That number is down only slightly from the current budget and is significantly higher than what was estimated this summer at the start of the coronavirus. Hegar had projected a potential $4.6 billion shortfall this summer when the pandemic first wreaked havoc on the economy. The state also enters the budget cycle with a Rainy Day Fund balance of $11.6 billion. More details on the BRE can be found here.

Rulemaking, Senate committees & a new Texas House Speaker

The Texas Senate approved a fundamental change to its rules on Jan. 13, lowering the threshold for consideration of a bill to 18 votes. Rulemaking, a process that is historically considered a housekeeping item, garnered significant media attention in the days leading up the legislative session when Lt. Gov. Dan Patrick announced he would seek to alter the three-fifths rule. Previously known as the two-thirds rule, this relates to the number of votes required to bring a bill to the floor for consideration. In 2015, the Senate changed the rule from two-thirds to three-fifths to accommodate a 19-31 Republican majority. The Republican majority now stands at 18. This change in rule allows Republicans to continue deciding which bills are brought up for consideration without Democratic input. The measure was approved on a party line vote.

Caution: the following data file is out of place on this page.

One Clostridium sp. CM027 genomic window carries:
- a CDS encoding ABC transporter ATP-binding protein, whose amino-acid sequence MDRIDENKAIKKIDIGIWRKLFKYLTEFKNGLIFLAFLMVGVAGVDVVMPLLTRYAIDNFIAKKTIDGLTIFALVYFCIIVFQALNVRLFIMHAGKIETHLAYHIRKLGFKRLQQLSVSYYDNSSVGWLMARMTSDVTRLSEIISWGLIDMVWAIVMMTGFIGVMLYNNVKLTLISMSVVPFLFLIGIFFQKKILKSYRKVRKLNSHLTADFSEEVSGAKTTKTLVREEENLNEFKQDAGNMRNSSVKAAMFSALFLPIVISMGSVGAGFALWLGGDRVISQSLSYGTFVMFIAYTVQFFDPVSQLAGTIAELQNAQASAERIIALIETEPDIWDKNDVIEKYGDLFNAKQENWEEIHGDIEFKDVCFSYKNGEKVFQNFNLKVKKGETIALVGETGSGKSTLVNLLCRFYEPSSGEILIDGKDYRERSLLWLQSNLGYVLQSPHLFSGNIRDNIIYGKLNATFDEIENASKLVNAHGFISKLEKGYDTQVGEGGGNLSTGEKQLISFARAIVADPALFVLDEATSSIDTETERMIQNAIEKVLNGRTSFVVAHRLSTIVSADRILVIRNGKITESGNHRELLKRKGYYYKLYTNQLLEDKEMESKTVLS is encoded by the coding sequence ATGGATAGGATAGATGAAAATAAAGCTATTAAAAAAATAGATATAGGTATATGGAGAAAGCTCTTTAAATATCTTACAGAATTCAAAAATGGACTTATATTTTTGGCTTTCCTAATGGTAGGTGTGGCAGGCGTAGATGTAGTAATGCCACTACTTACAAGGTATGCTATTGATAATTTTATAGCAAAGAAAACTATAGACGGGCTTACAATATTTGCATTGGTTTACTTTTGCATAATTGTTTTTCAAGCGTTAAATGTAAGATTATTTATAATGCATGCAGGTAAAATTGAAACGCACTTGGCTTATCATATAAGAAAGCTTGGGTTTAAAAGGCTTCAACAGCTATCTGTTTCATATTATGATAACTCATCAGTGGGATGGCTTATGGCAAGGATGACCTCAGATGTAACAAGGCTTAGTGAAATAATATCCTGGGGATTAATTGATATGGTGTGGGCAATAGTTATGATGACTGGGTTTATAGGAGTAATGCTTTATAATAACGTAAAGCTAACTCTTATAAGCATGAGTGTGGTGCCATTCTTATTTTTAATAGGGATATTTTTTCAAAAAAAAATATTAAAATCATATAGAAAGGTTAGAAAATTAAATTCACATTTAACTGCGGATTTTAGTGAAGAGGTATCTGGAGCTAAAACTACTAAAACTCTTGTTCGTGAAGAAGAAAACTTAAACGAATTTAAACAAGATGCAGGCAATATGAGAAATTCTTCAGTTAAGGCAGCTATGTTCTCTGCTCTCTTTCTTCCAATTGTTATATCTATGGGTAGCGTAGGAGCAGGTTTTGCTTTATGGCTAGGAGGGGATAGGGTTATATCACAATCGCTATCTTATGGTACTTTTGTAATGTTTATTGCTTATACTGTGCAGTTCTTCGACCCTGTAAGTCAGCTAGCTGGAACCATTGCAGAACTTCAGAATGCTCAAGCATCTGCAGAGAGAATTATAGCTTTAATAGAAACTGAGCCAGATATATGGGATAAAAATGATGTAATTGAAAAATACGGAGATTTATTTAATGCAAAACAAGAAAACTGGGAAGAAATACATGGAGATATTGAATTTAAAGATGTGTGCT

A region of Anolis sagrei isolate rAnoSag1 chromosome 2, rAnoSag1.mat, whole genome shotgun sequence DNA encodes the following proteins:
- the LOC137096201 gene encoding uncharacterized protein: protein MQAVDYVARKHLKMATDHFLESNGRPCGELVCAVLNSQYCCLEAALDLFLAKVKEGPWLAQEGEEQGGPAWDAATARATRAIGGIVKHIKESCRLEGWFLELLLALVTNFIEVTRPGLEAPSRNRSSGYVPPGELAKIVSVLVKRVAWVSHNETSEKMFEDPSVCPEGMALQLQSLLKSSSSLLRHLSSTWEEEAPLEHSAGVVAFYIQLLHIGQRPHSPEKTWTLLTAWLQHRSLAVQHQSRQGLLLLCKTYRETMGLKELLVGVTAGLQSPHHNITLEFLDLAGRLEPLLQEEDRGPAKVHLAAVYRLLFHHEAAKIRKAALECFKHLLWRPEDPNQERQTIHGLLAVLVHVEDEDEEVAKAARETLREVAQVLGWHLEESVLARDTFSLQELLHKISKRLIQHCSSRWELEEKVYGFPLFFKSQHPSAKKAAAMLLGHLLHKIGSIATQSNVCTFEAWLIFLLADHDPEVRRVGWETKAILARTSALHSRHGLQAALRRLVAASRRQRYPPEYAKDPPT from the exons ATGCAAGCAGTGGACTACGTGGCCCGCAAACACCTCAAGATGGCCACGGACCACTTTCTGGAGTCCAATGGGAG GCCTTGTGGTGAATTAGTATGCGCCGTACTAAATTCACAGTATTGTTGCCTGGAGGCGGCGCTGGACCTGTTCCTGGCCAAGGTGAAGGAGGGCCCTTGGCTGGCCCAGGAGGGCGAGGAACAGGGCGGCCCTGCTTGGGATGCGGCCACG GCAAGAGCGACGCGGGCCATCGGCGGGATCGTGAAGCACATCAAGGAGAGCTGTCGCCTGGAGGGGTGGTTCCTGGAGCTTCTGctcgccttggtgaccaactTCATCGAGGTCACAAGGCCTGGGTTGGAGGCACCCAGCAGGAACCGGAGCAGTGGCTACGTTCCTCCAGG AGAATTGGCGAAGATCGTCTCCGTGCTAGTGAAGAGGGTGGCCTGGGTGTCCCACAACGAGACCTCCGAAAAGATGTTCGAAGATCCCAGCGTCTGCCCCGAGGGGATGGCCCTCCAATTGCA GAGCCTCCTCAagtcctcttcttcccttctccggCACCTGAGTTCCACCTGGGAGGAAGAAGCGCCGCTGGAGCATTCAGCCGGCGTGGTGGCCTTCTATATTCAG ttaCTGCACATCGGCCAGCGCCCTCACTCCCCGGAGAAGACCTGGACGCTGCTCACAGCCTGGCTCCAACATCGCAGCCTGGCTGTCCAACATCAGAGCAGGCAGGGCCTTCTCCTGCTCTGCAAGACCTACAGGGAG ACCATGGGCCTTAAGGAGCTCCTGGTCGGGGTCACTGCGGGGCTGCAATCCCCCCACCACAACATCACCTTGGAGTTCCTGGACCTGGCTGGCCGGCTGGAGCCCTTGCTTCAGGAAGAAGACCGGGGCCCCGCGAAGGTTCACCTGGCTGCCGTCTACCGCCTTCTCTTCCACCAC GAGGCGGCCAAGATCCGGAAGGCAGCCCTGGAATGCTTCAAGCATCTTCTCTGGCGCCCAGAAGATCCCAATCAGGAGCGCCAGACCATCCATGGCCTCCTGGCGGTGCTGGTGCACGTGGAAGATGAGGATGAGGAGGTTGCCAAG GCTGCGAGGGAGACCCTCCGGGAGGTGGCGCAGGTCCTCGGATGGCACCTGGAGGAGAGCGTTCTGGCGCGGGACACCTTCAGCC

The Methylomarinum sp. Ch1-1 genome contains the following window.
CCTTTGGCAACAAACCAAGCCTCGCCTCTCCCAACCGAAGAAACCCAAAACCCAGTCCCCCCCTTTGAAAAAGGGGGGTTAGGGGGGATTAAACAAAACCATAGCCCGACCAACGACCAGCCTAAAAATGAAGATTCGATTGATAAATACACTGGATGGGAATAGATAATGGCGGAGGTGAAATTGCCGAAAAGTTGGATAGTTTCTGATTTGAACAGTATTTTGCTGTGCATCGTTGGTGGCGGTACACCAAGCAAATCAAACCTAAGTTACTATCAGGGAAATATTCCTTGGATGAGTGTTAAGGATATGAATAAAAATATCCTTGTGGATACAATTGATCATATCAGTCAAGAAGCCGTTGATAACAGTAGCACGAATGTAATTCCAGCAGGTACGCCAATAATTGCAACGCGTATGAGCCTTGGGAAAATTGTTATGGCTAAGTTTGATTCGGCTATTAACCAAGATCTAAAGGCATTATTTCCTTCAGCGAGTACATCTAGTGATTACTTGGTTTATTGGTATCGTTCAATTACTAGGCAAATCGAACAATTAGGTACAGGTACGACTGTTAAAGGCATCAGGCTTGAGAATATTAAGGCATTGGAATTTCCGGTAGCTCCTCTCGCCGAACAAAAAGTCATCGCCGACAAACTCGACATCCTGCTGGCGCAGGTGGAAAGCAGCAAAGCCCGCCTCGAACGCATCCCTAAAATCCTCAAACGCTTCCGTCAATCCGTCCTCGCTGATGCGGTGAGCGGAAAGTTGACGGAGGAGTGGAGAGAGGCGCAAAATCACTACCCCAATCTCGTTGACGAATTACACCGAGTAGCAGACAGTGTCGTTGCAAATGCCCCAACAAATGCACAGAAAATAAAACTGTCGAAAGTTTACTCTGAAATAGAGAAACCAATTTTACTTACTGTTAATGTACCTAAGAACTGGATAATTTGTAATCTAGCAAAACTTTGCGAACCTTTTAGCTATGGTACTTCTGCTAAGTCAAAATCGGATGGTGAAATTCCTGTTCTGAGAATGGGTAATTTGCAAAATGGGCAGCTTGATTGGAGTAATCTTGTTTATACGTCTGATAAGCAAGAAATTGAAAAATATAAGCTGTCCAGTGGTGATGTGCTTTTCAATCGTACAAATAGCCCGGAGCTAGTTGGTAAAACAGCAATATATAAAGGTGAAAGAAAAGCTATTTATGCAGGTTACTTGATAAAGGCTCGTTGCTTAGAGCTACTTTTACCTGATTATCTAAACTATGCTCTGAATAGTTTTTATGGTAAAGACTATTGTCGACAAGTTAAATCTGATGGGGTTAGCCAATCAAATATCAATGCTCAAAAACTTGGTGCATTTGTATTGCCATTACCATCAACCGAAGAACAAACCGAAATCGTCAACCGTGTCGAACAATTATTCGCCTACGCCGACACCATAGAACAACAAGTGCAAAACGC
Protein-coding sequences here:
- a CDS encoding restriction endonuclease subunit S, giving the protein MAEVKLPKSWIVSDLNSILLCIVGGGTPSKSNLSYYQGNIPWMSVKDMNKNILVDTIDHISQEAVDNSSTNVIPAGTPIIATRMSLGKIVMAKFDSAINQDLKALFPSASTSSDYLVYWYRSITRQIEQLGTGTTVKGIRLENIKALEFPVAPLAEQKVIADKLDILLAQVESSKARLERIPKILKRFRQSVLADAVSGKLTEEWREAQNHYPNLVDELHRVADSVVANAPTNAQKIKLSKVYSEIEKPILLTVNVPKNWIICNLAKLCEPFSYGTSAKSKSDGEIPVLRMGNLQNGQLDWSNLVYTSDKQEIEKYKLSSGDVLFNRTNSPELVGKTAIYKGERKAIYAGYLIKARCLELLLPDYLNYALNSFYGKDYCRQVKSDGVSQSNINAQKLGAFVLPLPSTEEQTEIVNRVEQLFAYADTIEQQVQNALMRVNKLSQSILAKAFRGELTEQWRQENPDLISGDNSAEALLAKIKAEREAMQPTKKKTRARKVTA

The Senate also included a number of COVID-19-related protocols in their rulemaking. Those include:

  • Each senator is allowed one staffer on the floor while the Senate is in session.
  • A member must have a negative COVID-19 test that day to attend a committee hearing or be present on the Senate floor.
  • All Senate staff must be tested before accessing the chamber or committee hearings.
  • While on the floor, members of the Senate must wear masks except when at their desks.

 On Jan. 15, Patrick announced Senate committee appointments. Senate committees now have the ability to meet immediately. Click here for the lieutenant governor’s announcement. The full list of committee appointments can be viewed here.